BRUSSELS — The thorny issue of Catalan separatism arose again on Wednesday when a top EU court lifted the legal immunity of three members of the European Parliament.
The EU General Court has ruled that Spain’s former regional president, Carles Puigdemont, along with two other separatist MEPs – Toni Comín and Clara Ponsatí – must lose their parliamentary immunity amid a lengthy legal battle over how which the European Parliament responded to requests from the Spanish Supreme Court.
Spain lobbied to lift the immunity of MEPs to prosecute them for their roles in an illegal Catalan independence referendum held in 2017. Puigdemont, Comín and Ponsatí fled Spain immediately after the vote and were subsequently elected to the European Parliament. .
In Brussels, Puigdemont said he would appeal the decision to the Court of Justice of the European Union.
“It doesn’t stop there; on the contrary, everything continues,” Puigdemont told reporters at a press conference in parliament on Tuesday. “Obviously we will do this as soon as possible and as ambitiously as possible, and obviously we will wait for a … favorable resolution.”
Puigdemont said after Wednesday’s decision he was neither closer nor further from a return to Spain.
The Tribunal’s decision centered on votes by the European Parliament in 2021 in favor of lifting the immunity of the three MEPs. Catalan politicians have argued that the vote, which was organized at the behest of Spain’s Supreme Court, was politically motivated.
Puigdemont and Comín also claimed that the late President of the European Parliament, David Sassoli, implicitly refused to allow them to defend their immunity status earlier in the process.
On Wednesday, the Luxembourg court rejected these arguments in two separate decisions.
“The Court rejects all the pleas put forward by the three MEPs, in particular their arguments that Parliament wrongly concluded that the legal proceedings in question had not been brought with the intention of harming the activities of the MEPs”, said wrote the court in a press release. Press release.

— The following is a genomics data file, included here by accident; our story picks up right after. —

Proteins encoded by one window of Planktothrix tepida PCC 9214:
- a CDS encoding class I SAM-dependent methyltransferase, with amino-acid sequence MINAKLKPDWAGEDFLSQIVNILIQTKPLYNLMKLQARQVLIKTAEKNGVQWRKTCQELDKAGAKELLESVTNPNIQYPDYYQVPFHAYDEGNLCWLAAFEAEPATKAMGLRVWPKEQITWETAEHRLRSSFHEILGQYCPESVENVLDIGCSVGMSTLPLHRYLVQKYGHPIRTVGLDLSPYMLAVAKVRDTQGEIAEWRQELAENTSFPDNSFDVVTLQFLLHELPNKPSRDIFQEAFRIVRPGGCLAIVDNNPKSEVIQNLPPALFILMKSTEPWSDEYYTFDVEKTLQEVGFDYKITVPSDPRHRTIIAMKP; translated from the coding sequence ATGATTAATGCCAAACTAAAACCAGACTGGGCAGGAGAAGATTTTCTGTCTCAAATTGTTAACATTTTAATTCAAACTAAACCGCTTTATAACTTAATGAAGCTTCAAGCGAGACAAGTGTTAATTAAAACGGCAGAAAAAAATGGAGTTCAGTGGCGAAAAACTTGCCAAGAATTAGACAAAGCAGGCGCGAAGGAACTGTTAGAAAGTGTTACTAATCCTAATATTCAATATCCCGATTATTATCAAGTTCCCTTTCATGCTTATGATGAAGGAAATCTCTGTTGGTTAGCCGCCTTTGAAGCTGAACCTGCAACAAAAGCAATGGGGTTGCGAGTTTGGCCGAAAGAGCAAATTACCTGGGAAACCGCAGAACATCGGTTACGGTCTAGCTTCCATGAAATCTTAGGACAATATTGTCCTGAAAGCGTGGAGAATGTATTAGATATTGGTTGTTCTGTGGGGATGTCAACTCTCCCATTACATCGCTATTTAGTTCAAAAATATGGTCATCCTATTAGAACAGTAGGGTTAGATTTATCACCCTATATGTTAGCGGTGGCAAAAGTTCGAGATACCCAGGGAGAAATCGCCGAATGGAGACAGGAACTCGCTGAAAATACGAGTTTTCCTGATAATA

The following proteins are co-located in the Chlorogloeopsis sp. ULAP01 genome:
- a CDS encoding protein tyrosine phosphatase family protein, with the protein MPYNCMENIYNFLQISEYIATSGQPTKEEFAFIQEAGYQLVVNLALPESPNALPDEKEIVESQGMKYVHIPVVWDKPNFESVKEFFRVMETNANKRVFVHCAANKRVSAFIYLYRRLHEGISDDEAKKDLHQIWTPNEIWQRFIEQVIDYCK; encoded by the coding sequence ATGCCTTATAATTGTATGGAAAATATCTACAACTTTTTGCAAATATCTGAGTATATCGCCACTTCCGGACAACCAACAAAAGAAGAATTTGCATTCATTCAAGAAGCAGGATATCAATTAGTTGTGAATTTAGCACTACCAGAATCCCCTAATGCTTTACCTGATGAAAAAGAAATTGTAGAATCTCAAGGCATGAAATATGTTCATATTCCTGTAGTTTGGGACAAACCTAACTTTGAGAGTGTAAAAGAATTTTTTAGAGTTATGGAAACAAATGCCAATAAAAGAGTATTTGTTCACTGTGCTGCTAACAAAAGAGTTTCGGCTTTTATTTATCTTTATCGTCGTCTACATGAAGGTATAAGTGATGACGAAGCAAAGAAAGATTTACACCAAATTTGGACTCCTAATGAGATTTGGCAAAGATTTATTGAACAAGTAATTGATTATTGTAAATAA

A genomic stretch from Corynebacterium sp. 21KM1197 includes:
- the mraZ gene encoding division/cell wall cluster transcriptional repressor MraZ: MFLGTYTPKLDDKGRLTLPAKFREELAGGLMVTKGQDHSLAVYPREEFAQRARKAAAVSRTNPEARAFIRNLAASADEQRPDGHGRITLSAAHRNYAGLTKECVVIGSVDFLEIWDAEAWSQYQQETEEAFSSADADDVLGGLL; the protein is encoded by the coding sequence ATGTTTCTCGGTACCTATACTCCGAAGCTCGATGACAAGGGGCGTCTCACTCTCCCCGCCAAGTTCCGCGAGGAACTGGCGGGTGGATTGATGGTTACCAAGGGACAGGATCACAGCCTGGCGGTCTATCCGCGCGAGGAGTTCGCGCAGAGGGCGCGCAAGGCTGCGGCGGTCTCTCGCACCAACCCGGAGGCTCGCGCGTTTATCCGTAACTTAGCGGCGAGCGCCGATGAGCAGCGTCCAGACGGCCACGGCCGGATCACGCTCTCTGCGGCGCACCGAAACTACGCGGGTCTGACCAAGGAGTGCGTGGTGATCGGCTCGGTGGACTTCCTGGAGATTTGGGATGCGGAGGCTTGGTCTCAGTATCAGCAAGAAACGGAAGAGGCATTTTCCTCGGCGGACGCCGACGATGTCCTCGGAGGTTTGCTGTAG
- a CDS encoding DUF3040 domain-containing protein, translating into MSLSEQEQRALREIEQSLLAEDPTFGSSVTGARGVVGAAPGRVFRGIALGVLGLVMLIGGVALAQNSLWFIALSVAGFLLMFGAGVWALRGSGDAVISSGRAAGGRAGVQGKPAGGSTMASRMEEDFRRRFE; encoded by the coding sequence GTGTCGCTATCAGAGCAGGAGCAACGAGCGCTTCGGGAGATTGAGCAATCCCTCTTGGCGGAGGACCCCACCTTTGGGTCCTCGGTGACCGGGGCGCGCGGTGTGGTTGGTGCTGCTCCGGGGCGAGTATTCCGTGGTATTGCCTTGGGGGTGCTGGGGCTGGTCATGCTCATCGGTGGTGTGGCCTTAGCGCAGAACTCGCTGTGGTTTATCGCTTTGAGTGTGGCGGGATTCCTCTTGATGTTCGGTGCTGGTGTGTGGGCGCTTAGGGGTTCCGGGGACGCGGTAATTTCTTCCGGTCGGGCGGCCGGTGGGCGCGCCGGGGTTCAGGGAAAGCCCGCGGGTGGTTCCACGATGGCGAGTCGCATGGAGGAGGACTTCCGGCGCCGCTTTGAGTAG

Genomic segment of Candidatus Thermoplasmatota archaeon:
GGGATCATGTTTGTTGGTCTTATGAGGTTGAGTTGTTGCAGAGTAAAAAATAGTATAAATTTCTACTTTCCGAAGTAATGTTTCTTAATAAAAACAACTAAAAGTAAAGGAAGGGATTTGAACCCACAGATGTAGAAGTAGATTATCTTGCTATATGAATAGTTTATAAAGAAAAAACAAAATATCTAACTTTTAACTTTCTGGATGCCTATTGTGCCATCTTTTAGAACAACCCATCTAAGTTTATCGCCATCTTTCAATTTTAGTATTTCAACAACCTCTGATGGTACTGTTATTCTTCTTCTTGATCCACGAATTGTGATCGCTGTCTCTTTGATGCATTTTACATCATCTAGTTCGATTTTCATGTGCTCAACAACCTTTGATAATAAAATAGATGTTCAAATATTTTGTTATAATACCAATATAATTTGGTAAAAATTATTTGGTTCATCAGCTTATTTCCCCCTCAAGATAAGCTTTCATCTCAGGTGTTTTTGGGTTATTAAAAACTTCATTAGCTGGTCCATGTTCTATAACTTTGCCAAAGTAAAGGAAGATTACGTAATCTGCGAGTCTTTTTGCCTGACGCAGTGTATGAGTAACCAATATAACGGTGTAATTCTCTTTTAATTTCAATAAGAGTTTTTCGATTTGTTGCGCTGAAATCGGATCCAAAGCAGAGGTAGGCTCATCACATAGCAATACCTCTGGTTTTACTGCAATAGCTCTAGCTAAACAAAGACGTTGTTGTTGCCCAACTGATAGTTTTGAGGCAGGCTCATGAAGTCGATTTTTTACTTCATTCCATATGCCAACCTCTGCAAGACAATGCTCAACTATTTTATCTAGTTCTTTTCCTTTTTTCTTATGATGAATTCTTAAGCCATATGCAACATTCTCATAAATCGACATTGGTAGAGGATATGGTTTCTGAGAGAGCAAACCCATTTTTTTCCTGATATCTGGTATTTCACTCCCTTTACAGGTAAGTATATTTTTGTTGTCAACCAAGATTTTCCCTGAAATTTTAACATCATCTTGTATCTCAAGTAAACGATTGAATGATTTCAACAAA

Adrián Vázquez, a Spanish MEP from the liberal Ciudadanos party who chairs the legal affairs committee responsible for immunity procedures, said the decision “proves that the process of lifting immunity has been flawless”.
The Tribunal’s decision could pave the way for the MPs’ extradition to Spain, something Madrid authorities have been asking for for a long time.
Last year, Spain’s Socialist-led coalition government made changes to the criminal code that led to some, but not all, of the charges against the separatists being dropped or downgraded.
This allowed some long-standing arrest warrants to be overturned – and Ponsatí to return to Spain for the first time since 2017.
Ponsati was briefly detained by police but released a few hours later.
Although Spain’s Supreme Court dropped its sedition charge against Puigdemont in January, the former president of Catalonia is still being prosecuted by Spanish authorities for the crimes of aggravated embezzlement and disobedience.
In Madrid, Spain’s Justice Minister Pilar Llop responded to the ruling by insisting, “Citizen Puigdemont must appear in court.”
It’s unclear how quickly Spain can issue a new European arrest warrant against Catalan MEPs; that could depend on whether the EU Court of Justice agrees to hear Puigdemont’s appeal and whether it provisionally restores their immunity in the meantime.
Even if the Court of Justice refuses to hear the case, it also remains unclear whether the Belgian authorities will respond to a new arrest warrant against Puigdemont given the country’s historical reluctance to hand over the individuals claimed by the system. Spanish judiciary.
Developments surrounding the case could play a role in the upcoming general elections in Spain, scheduled for July 23.
While Catalonia’s independence has faded as a major political issue, it could return to the top of the agenda if the far-right Vox party, which has a zero-tolerance policy towards independence and regional autonomy, manages to enter the national government.
Aitor Hernández-Morales and Arnau Busquets Guàrdia contributed reporting.